Industrial

Lighting up the Salvation Army’s warehouse

An empty warehouse with skylights and high bay lights
For the Salvation Army warehouse, the three-module, 414W, version of the Prismpack is used. This delivers over 58,000 lumens with a colour rendering of CRI >80 and has a Neutral 4000K appearance.

THE SALVATION Army has recently moved its clothing collection division into new custom-built premises in Kettering.

This division raises millions of pounds a year to support the Salvation Army’s charitable work.

The new t/5,250 square metre factory brings together 120 existing personnel from both the existing Pytchley Lodge Road centre and the Wellingborough Support Centre.

The new warehouse facility includes a number of environmentally-friendly features such as solar panels on the roof, electric car charging facilities and cycle shelters.

The Salvation Army processes up to 45,000 tonnes of donated clothing per year, 99 per cent of which is reused or recycled. 

In keeping with the need for efficiency and improving their green credentials with their trusted partners such as large corporations, supermarkets and local authorities, the Salvation Army sought a lighting scheme that would meet these goals.

It was decided that the main warehouse should be illuminated using high power LED high bays, in this case the recently launched Prismpack from Holophane.

The unit is available in a range of sizes that can deliver from 10,000 lumens up to a massive 120,000 lm.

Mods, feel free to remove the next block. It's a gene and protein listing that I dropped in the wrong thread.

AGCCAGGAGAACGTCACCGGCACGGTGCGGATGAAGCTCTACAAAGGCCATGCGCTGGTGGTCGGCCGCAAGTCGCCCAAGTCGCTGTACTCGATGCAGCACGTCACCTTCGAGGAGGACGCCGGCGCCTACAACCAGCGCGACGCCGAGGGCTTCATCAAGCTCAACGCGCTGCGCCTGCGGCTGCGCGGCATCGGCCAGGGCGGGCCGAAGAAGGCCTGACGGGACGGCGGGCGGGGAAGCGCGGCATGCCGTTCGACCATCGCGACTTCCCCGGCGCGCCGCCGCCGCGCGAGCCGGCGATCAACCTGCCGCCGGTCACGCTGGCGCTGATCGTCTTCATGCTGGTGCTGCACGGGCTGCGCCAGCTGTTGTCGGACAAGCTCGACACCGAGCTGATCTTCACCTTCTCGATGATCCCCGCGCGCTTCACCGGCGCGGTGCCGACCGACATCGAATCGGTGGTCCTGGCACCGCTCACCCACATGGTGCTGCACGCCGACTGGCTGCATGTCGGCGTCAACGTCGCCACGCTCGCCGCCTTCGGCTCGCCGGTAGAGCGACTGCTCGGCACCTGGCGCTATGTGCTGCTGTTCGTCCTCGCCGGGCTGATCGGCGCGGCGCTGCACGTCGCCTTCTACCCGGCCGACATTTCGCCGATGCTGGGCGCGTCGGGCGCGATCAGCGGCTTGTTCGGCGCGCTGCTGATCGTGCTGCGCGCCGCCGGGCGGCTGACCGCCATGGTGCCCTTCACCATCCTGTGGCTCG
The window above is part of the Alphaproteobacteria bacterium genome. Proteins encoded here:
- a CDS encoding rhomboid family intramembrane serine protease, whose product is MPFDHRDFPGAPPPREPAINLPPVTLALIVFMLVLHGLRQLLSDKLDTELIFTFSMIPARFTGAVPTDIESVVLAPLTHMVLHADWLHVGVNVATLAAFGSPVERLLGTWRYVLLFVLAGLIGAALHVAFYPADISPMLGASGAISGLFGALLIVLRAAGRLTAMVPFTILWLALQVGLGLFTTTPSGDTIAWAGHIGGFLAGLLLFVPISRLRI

This is achieved by combining a single LED module (up to 20,000 lm each) in groups of one to six.

For the Salvation Army warehouse, the three-module, 414W, version was used. This delivers over 58,000 lumens with a colour rendering of CRI >80 and has a Neutral 4000K appearance.

The Prismpack’s Optimax optical system has miniature, facetted, specular aluminium reflectors within a low-iron (for maximum light transmittance) glass lens. 

The LEDs themselves are set deep in the Optimax reflector avoiding any chance of a direct view of the source, which works to effectively mitigate against glare. 

Prismatic lenses are also available as an option where illumination high above the work area is required for a ‘volumetric’ lighting effect.

It produces a wide beam with a cut-off at approximately 50 degrees. The result is an low glare installation with high uniformity. 

This makes conditions ideal for examining and sorting clothing.

For extra energy savings, the Prismpacks are fitted with PIR presence detectors. 

Thus, only the areas in use are illuminated. Furthermore, the warehouse has a great deal of roof glazing and additional energy savings are obtained by switching the luminaires by photocells.

The Prismpacks have a three-hour, self-test emergency lighting system which delivers 1,200 lumens – a class leader for highbays, says Holophane.

The Prismpack is designed so that essential components – such as the drivers –  can be replaced in situ. 

This feature prolongs the usable life of the installation and is in keeping with the green credentials of the Salvation Army.

The rated life of the LED module used in the Prismpack™ is over 100,000 hours at L70B50 @tq 40°C, meaning that it lasts six times longer than a typical discharge lamp type highbay.

A total of 38 Prismpacks™ were used in the installation.

The Prismpack’s Optimax optical system has miniature, facetted, specular aluminium reflectors within a low-iron (for maximum light transmittance) glass lens.